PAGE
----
Competitive pressures and supply chain disruptions can make it difficult for a physician's practice to operate as efficiently as possible. And the COVID-19 pandemic has made it harder for physicians' practices to manage supplies efficiently at a time when more care is being provided outside of acute-care facilities.1
Together with the demands to deliver better care with fewer resources, the disruptions caused by the pandemic have hit independent medical and physician practices with limited financial flexibility particularly hard.2
In today's environment, improving profitability (31%) and operations (30%) are the top priorities for healthcare leaders, according to a poll by the Medical Group Management Association.3 And some practices are turning to business analytics for help.4
With some simple analytics, you can help your practice become more efficient in how you order and use supplies.
1 | Reduce spend by analyzing purchasing data
Analytics are not spreadsheets, explains Tracy Crowley, senior product manager, customer analytics for McKesson Medical-Surgical. Rather, analytics turn data into actionable insights that help practice leaders make informed decisions.
With analytics, you can see what you spend money on, where you spend it and whether you could save, Crowley notes. With multiple staff members placing orders quickly, it can be hard to know what is being purchased where without waiting for orders and invoices to arrive.
2 | Identify potential improvements through analytics
Regardless of the size of your practice, you compete with others for patients, including larger organizations — and efficiency is key, according to Crowley. "A smaller practice should be just as efficient, if not more efficient, than a larger practice if they want to be competitive," Crowley says.
However, many practices do not know they have efficiency issues until they see them portrayed visually as with analytics, Crowley remarks. She explains that noticing details, such as too many supply orders with only a few line items, can help you become more efficient by allowing you to identify opportunities to place fewer orders but with more items.
"If you were to save five to 10% in the time it takes to place an order and do the invoicing, you can put that into seeing patients, doing billing or otherwise running your business," Crowley says. Additionally, small orders can increase shipping costs so it is important to review and understand order sizes.
3 | Manage your inventory
It's important for practices of any size to understand and manage their medical-surgical inventory. For example, inventory analysis can help you save money by reducing duplication of similar items.
Crowley suggests that inventory analysis could help you determine whether you are needlessly buying different glove colors or wasting inventory by over-ordering supplies that then reach their expiration dates before you use them.
4 | Build supply chain resilience through diversification
The surging interest in the importance of supply-chain is on everyone's mind, largely due to the massive disruptions caused by the COVID-19 pandemic.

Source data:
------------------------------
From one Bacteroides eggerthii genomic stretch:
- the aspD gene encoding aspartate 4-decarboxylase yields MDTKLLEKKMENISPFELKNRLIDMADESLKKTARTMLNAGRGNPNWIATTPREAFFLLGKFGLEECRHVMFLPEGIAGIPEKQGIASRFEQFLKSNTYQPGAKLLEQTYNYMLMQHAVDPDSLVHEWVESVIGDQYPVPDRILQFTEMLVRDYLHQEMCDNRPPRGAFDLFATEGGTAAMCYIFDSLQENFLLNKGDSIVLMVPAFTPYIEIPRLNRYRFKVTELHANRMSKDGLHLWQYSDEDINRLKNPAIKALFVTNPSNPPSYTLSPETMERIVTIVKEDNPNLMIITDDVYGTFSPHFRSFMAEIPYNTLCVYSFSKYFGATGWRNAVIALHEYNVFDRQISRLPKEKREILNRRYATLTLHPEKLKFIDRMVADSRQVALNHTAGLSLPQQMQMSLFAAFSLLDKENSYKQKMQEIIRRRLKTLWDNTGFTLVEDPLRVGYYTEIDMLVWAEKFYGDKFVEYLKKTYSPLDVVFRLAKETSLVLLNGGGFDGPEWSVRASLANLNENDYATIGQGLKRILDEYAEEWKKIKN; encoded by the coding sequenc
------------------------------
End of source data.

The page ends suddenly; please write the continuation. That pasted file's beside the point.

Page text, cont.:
"We're attempting to look at what happened, learn from that and improve going forward," Crowley says. Organizations are balancing their formularies of products so that they're not over-committed in one area and under-committed in another, for example, she notes.
5 | Improve practice performance by benchmarking
You can also become more efficient by benchmarking your practice's performance against your peers by similar size, location and specialty through analytics. "Nobody wants to be in the middle and nobody wants to be average," Crowley says. With analytics, you can compare your efficiency metrics with those of competitors, according to Crowley. You can then look for ways to improve efficiency involving other resources available, such as consulting and best practices.
6 | Seize opportunities with real-time insights
Unlike spreadsheets with historical data, analytics show information in real-time, Crowley explains. This means you can act on timely, accurate data.
Crowley recalls a customer that used analytics to resolve problems related to recalls of pharmaceutical products. "It was super easy for them to find the products, find what locations ordered it, and find which ones were ordered in that recall timeline," Crowley says. The practice saved significant time as a result.
Similarly, another practice saved money by identifying locations that were incurring delivery fees for placing small orders that did not comply with their supply contracts, according to Crowley. "By seeing those orders, they could pinpoint who was placing small orders, what types of products were frequently ordered too often, and then address the behaviors," Crowley says.
7 | Resolve problems with detailed data
"A small physician's practice might not think that they could use business analytics, but every practice regardless of their size can benefit," Crowley says.
Analytics are especially effective when coupled with reports, according to Crowley. For example, if your analytics show that your efficiency metrics are decreasing, you can pull reports to see if the trend is related to a particular location, product or purchasing practice. "Analytics help you identify a problem and detailed reporting helps you solve that problem," Crowley said.
As supply chain disruptions continue and competitive pressures mount, you can work to become more efficient at your physician's practice by using analytics.
Want to turn data into action? Request access to your McKesson Business AnalyticsSM dashboard today. Your McKesson Medical-Surgical account manager can help you gain access, customize your dashboard and help you understand the analytics.
© 2021 McKesson Medical-Surgical Inc.